Mucosal Immunology Lab
Friday 18 February 2011
The mammalian intestine contains a highly complex ecology of microorganisms whose composition is critical to, on the one hand, establishing tissue homeostasis and, on the other, contributing to immune-mediated pathologies. Almost all of these bacteria accumulate within the colon, whereas colonization of the small intestine is very limited suggesting that powerful host mechanisms exist to exclude and/or limit bacteria from this site. Although increasing knowledge is available on genetically predetermined host responses to intestinal microbes, there is less understanding about how bacterial commensalism is established in mammalians and what host factors specifically contribute to this process.
Bacteria that are destined to colonize the intestines interact with the host at a variety of levels. At the cellular level, the major cell types involved include intestinal epithelial cells (IEC) and hematopoietic cells which interact with and respond to the bacteria in an integrated fashion through a variety of pathways that are associated with innate and adaptive immune functions. Hematopoietic cells, and in particular B lymphocytes, respond with the production of commensal bacteria-specific immunoglobulins of the IgA class that serves to limit bacterial translocation across epithelial cells. IECs can regulate mucosal homeostasis by responding to ligands from the subcellular components of bacteria through the expression of Toll receptors (TLR).
Inflammatory bowel disease (IBD) is a chronic intestinal inflammatory disorder resulting from aberrant mucosal immune responses to intestinal (commensal) bacteria. In patients with Crohn’s disease (CD), a disturbed antimicrobial peptide (AMP) shield has been suggested to result in the mucosal invasion of intestinal bacteria, as well as in alterations of the luminal bacterial composition, leading to mucosal inflammation.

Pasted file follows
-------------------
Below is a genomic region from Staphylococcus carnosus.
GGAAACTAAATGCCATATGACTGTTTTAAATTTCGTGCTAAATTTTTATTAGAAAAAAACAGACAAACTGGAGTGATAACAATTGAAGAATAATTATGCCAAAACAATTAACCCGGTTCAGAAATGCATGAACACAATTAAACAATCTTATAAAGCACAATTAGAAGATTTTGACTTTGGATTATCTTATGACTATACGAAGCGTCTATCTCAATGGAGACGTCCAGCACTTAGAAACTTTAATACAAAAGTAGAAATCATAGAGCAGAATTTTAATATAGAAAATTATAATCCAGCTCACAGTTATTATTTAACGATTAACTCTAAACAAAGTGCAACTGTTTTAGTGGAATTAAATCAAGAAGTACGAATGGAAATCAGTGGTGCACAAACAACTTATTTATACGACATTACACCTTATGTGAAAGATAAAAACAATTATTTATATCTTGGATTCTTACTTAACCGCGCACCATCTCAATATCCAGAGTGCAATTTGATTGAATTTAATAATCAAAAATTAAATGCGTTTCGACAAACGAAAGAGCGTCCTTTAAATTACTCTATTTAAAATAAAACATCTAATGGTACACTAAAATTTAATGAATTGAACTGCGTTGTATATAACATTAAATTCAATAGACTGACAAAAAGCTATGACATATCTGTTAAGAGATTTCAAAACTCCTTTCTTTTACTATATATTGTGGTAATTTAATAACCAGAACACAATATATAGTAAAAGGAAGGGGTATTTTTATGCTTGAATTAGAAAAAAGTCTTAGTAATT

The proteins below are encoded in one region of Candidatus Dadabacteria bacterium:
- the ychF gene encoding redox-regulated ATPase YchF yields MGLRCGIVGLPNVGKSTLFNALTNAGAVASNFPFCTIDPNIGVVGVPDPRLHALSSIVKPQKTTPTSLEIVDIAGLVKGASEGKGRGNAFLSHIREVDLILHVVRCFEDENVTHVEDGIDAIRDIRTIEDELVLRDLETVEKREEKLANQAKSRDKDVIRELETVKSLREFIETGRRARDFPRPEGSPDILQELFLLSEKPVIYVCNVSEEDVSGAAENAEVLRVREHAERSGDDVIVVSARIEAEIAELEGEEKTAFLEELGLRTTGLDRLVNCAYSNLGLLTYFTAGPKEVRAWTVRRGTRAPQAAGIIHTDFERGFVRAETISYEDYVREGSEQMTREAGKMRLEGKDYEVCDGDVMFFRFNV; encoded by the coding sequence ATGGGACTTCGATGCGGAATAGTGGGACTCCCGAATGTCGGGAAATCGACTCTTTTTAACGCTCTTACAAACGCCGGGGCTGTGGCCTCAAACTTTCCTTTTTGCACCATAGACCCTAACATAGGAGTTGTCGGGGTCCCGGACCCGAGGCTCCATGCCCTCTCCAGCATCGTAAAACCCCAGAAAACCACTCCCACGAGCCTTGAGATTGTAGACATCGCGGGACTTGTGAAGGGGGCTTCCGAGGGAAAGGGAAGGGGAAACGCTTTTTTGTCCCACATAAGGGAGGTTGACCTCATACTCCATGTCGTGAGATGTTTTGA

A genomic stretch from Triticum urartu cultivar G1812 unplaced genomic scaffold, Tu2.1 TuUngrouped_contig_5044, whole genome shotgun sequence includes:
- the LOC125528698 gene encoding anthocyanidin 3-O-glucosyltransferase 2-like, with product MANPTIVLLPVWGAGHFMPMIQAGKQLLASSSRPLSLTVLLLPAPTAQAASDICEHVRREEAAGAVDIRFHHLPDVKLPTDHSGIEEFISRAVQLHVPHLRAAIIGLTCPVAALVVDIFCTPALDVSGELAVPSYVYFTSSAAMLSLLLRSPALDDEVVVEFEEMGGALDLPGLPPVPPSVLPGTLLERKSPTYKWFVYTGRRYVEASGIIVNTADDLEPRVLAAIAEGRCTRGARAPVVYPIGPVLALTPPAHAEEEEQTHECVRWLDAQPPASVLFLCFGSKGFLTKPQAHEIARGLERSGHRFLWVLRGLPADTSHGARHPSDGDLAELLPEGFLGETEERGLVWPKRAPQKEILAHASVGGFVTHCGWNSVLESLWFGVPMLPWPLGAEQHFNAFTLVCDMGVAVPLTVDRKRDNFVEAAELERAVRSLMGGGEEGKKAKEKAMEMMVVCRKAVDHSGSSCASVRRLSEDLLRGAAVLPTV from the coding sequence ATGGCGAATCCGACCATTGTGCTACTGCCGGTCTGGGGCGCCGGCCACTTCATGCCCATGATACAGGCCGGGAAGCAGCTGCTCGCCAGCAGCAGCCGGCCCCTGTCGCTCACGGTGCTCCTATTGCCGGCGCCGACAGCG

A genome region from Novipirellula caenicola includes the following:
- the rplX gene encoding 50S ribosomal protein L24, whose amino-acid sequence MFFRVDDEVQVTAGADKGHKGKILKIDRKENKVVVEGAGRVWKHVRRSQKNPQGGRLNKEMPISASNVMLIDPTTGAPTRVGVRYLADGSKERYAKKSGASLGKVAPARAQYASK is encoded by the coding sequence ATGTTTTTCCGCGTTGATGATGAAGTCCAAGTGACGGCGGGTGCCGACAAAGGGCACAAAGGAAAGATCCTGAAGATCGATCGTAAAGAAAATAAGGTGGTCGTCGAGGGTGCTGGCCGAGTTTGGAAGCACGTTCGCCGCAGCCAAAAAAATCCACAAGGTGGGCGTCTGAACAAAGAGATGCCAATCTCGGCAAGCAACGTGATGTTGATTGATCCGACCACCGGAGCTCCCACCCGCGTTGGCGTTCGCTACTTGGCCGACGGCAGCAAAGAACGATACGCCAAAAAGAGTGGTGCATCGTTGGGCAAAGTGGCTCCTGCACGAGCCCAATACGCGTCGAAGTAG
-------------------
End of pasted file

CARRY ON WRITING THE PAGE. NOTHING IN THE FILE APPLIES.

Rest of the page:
Our lab focusses on the role of bacteria-host interactions at the intestinal mucosa. We determine the effect of bacterial colonisation on the immune response to inflammation and on the other hand the effect of changes in the host on the bacterial community. As the mucosal immune system and the colonising microbiota are rather complex, we use modelsystems like zebrafish and in vitro epithelial organoid cultures to study our specific research questions.
Furthermore, we recently started collaboration with the lab of Hans Clevers from the Hubrecht Institute to translate the organoid epithelial cell culture technique into clinical application in order to treat severe malabsorption syndromes in pediatric patients.
Cell culture of T cells and different types of DC, FACS, Elisa, luminex, gel electrophoresis, confocal microscopy, immunohistochemistry, in vivo animal studies
6 or 9 months
Dr. Mark Klein, 088 75 555 55 (pager 4118), email@example.com